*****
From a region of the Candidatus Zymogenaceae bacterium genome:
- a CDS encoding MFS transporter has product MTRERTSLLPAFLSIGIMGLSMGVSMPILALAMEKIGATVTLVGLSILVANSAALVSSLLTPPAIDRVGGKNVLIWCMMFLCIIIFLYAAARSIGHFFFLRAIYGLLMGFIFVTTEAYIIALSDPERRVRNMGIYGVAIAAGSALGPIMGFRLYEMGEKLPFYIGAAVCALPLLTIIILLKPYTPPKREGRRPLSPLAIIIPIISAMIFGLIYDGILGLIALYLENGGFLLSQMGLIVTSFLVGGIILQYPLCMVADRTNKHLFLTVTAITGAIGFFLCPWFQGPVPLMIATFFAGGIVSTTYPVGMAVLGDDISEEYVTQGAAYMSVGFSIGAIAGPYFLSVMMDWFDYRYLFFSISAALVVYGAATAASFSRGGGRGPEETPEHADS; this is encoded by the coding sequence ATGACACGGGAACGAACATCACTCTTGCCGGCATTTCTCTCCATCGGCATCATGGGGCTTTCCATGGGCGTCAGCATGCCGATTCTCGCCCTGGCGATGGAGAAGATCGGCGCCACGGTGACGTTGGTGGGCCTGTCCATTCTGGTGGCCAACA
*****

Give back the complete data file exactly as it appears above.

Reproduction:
From a region of the Candidatus Zymogenaceae bacterium genome:
- a CDS encoding MFS transporter has product MTRERTSLLPAFLSIGIMGLSMGVSMPILALAMEKIGATVTLVGLSILVANSAALVSSLLTPPAIDRVGGKNVLIWCMMFLCIIIFLYAAARSIGHFFFLRAIYGLLMGFIFVTTEAYIIALSDPERRVRNMGIYGVAIAAGSALGPIMGFRLYEMGEKLPFYIGAAVCALPLLTIIILLKPYTPPKREGRRPLSPLAIIIPIISAMIFGLIYDGILGLIALYLENGGFLLSQMGLIVTSFLVGGIILQYPLCMVADRTNKHLFLTVTAITGAIGFFLCPWFQGPVPLMIATFFAGGIVSTTYPVGMAVLGDDISEEYVTQGAAYMSVGFSIGAIAGPYFLSVMMDWFDYRYLFFSISAALVVYGAATAASFSRGGGRGPEETPEHADS; this is encoded by the coding sequence ATGACACGGGAACGAACATCACTCTTGCCGGCATTTCTCTCCATCGGCATCATGGGGCTTTCCATGGGCGTCAGCATGCCGATTCTCGCCCTGGCGATGGAGAAGATCGGCGCCACGGTGACGTTGGTGGGCCTGTCCATTCTGGTGGCCAACA